As ever, there’s a lot been happening at SoldiersandtheirHorses.com.
Earlier in the year, I gave a talk at The Peak Mining Museum, in Matlock Bath, Derbyshire. In April I was guest speaker at The Western Front Association’s Chesterfield branch. Ongoing projects include a chapter for Life With and Without Animals to be published in Humanimalia later next year. In it, I focus on the wartime illustration that ‘started it all’ – as they (who?) say!
Goodbye Old Man: An Incident on the Road to a Battery Position in Southern Flanders, has also been brought to the fore by my tutoring on The Brilliant Club’s Scholars Programme. I have been thoroughly enjoying introducing my students to the myth and reality of the soldier-horse relationship – and the assignments they write are truly inspiring.
There’s been a spot of reviewing of papers (for Society and Animals among others) and I’m now also a reviewer of student assignment nominations for The Scholar – The Brilliant Club’s student magazine.
More recently, I have had a chapter proposal accepted for another edited volume on War and Animals. I’m starting work on this as we speak – because I can’t bear ‘lastminute.com’ panics. Here is a taster of what it will be about:
“Poor Dolly … she also was suffering from shell-shock. … The fact of the matter is she evidently remembers it as keenly as I do.”
In 1918, an article in The New York Times reported on the shared war experiences of horse and man. It described how horses, like soldiers, felt an understandable reluctance to return to a place where they had been ‘frightened or injured’. It argued that horses, like men, were also subject to ‘shell-shock’. Many soldiers not only recognised this shared suffering, but found they were better able to express their own physical and mental strain through the relationships formed with their horses. Conversely, their first-hand accounts also provide us with an opportunity to better understand how their horses responded to the difficult and dangerous conditions of war.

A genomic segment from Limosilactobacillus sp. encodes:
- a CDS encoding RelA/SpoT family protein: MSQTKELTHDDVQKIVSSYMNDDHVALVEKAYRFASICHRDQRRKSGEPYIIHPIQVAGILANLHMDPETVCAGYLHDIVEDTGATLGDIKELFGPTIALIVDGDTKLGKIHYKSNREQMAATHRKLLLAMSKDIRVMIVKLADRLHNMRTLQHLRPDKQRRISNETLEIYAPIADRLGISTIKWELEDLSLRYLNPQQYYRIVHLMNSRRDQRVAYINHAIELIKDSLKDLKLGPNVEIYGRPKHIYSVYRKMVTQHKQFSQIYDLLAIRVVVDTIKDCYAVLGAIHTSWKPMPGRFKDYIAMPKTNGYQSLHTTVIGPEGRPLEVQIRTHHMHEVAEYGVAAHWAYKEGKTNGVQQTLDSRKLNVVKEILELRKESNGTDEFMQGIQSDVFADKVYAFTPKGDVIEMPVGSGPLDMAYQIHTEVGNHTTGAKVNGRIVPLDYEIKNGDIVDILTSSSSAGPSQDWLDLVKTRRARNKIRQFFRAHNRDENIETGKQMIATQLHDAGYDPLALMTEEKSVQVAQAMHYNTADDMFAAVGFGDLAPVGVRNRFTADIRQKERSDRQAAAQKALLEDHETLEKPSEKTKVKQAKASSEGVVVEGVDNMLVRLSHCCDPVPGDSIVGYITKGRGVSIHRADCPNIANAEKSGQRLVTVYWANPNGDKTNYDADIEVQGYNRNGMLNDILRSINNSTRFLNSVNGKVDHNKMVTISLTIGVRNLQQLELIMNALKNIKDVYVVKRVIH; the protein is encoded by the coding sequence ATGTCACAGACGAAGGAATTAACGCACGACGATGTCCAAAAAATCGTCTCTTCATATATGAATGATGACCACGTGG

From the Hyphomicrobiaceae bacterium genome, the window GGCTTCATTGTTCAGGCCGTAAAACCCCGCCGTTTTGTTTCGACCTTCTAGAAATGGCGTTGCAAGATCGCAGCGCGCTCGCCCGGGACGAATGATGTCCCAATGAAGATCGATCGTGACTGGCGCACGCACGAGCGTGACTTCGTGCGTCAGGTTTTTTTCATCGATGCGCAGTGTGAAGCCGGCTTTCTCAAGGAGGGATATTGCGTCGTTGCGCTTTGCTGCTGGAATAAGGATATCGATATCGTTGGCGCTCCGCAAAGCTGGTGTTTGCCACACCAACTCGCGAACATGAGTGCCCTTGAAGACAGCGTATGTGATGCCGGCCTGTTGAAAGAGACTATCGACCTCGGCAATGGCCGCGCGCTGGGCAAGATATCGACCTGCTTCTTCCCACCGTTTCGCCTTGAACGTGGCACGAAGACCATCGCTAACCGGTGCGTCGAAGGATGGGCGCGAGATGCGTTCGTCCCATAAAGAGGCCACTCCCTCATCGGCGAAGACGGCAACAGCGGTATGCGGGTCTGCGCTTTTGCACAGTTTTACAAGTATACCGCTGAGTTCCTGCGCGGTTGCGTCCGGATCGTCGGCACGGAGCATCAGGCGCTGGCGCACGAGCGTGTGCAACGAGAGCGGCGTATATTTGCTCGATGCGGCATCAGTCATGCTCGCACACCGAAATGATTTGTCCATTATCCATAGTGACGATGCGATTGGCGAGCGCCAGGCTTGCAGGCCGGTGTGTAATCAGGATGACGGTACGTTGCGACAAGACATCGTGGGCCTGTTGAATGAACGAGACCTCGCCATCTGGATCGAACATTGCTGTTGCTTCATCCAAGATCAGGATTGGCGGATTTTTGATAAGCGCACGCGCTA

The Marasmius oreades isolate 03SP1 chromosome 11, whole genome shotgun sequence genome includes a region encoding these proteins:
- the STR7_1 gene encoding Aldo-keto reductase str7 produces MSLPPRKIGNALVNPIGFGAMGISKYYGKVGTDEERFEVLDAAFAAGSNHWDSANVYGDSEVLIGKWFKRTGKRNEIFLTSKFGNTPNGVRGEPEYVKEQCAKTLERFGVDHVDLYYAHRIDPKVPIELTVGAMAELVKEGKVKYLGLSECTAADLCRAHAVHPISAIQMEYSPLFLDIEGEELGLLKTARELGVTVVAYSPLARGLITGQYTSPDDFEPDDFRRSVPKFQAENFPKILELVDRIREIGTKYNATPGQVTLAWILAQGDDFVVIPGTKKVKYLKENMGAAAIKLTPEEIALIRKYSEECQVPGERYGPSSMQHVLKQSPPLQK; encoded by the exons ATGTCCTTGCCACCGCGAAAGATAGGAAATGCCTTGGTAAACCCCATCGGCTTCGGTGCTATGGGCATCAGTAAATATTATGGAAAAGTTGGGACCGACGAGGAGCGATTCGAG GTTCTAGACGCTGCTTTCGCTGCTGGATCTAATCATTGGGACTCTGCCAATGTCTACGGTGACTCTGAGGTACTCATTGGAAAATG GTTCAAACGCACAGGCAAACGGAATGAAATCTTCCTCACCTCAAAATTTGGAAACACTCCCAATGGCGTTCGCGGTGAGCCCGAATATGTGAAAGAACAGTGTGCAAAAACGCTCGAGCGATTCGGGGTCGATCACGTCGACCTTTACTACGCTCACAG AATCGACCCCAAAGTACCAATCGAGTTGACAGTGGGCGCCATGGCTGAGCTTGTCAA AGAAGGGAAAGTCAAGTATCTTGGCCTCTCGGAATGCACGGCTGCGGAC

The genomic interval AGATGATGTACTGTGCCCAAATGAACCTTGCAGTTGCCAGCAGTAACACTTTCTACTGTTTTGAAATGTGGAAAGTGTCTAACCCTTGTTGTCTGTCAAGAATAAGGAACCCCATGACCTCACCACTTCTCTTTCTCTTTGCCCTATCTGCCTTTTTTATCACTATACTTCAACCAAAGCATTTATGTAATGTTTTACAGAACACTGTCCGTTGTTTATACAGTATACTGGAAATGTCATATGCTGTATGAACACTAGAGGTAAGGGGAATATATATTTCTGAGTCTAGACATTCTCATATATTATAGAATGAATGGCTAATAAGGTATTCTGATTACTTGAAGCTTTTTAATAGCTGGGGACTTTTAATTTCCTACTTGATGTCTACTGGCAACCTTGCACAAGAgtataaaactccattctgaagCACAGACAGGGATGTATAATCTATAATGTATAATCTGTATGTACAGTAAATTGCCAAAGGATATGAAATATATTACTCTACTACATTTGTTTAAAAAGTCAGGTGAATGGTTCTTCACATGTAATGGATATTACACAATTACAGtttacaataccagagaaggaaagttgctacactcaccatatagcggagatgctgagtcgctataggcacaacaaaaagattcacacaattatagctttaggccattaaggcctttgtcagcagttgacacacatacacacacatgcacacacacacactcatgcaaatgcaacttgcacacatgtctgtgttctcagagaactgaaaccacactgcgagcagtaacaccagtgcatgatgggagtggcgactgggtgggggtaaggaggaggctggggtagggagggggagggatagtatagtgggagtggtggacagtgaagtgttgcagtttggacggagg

Soldiers and their horses daily encountered dangerous and stressful situations, and likewise a gradual ‘wearing down’ of their physical and mental resilience. During The Great War, it is notable that ‘debility’ was cited as having been a greater cause of ‘horse wastage’ than enemy action. The sympathetic consideration, or empathy, engendered by the soldier-horse relationship significantly slowed, but could not halt entirely, this deterioration of the horse’s well-being. The tragedy was of course that those (human and equine) who proved the most resilient were undoubtedly also those who suffered the hardest and the longest. As General Sir Jack Seely wrote, ‘Truly the horse might cry out more loudly than any other creature, “Give peace in our time O Lord”.’